( 4UMF NEWS ) Thunder Trounce Warriors In Game 3:
Steph Curry was used to sitting in fourth quarters, but not like this.
In these past two seasons in which his Golden State Warriors had taken over the NBA, the sight of the MVP resting in the final period after three quarters of sheer dominance was as familiar as a Curry three or a Draymond Green arm flex. Yet as the final period at Chesapeake Arena began on Sunday night, the Oklahoma City Thunder well on their way to a stunning 133-105 win in Game 3 of the Western Conference Finals that gave them a 2-1 series edge, Curry and the rest of the Warriors starters were benched by coach Steve Kerr out of sheer mercy.
The back-to-back MVP wore a “Strength in Numbers” towel over his head, although their motto suddenly seemed more fitting for these relentless Thunder. Assistant coach Jarron Collins studied the surreal box score on his left, while Green sat with arms and legs outstretched on his right.
In a game in which Green’s below-the-belt kick of Thunder big man Steven Adams in the second quarter seemed to spark Kevin Durant & Co., the Warriors were whooped in a way they’ve never known in this modern era.
The right leg kick to Adam’s groin midway through the second quarter was deemed a Flagrant One foul, but there’s a chance the league office could upgrade it to a Flagrant Two and, perhaps, levy a suspension. After Green was fouled by Adams on his way up in the paint – the Thunder leading 48-42 at the time – he landed a soccer-style kick into Adam’s nether regions that left him on his knees in pain for a matter of minutes afterward.
As the officials reviewed the play, the crowd chanted “Kick him out, kick him out” while Green pleaded his case with referee Tony Brothers. Considering the way the Thunder responded, and the way Green played from that point on, it may have been a blessing in disguise for Oklahoma City that he was allowed to remain. They finished the quarter on a 24-5 run.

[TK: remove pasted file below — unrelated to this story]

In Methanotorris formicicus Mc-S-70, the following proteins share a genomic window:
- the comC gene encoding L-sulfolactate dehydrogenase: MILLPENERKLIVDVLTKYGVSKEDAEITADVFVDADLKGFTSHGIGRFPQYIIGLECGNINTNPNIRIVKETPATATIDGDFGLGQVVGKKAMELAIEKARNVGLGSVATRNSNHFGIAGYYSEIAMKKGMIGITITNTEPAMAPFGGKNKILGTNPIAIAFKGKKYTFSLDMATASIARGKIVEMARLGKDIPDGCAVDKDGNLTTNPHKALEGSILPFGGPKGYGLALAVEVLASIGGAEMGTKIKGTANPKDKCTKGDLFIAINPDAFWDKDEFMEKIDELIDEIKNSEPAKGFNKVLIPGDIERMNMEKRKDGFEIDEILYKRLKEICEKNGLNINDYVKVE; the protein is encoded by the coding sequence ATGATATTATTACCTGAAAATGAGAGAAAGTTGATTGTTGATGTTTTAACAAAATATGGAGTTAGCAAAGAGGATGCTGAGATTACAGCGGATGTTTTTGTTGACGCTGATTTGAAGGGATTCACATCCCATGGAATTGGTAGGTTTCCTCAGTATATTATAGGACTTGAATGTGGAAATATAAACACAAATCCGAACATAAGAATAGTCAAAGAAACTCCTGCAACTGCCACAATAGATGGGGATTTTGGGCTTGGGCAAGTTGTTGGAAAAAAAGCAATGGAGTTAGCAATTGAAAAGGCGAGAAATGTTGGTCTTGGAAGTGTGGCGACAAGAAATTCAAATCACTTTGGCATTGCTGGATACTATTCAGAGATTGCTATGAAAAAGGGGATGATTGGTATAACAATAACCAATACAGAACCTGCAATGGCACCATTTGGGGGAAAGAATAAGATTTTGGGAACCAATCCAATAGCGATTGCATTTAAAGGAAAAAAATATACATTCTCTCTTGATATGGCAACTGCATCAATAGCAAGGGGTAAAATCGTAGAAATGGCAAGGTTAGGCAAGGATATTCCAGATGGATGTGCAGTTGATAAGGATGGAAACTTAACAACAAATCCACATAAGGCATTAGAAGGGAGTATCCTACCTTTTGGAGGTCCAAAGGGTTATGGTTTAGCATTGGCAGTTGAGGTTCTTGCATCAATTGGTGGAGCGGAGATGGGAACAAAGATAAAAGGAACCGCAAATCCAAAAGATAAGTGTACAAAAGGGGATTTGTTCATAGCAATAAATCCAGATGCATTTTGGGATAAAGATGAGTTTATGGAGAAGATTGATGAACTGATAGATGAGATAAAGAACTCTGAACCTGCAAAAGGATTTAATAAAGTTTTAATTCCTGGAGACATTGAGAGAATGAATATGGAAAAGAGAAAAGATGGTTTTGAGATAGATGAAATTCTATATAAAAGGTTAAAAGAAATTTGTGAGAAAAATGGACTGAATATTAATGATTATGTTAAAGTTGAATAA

“I thought it would probably get rescinded (the Flagrant One call). It was a follow through on a shot,” Green said. “I’m not trying to kick somebody … in the midsection. I’m sure he would want to have kids some day and I’m not trying to end that on the basketball court. That don’t make sense.”
While the Warriors have overcome 2-1 series deficits twice – against Memphis in the second round in 2015, and again against the Cleveland Cavaliers in the Finals – Golden State’s worst playoff loss since the start of their championship run was by 13 points against the Houston Rockets on May 25, 2015. The Warriors trailed by as many as 41 points, marking the largest deficit (regular season and playoffs) since an April 9, 2012 loss at the Denver Nuggets.
Durant, the 2014-15 MVP whose Thunder missed out on the playoff party a year ago because of his recurring foot problems, played like, well, the real MVP to a 33-point, eight-rebound performance (on 10 of 15 shooting overall, 12 of 12 from the free throw line). Russell Westbrook was right there with him, finishing with 30 points (10 of 19 shooting), 12 assists and eight rebounds. The Thunder’s oversized lineup dominated on the glass yet again as well (52-38).
“Kevin is a great player and is a student of the game and he’s always trying to evolve and get better,” Thunder coach Billy Donovan said. “I give him credit for how he responded and passed the ball and the decisions and things he did. He was real efficient tonight.”
The Warriors, who seemed to seize control of the series with their 118-91 win in Game 2 at Oracle Arena on Wednesday, shot just 41.3% overall. Only Curry (24 points) and Klay Thompson (18 points) scored in double figures.
The Thunder, who led 72-47 at the break, picked the perfect time to play what may have been the best half in their eight-year history. They held the Warriors to 34.5% shooting, including a 2-of-23 stretch in the final 8:37 of play. They played fast and furious, tallying 22 fastbreak points (to the Warriors’ five) while Durant (23 points, six rebounds) and Westbrook (16 points, seven assists) led the way.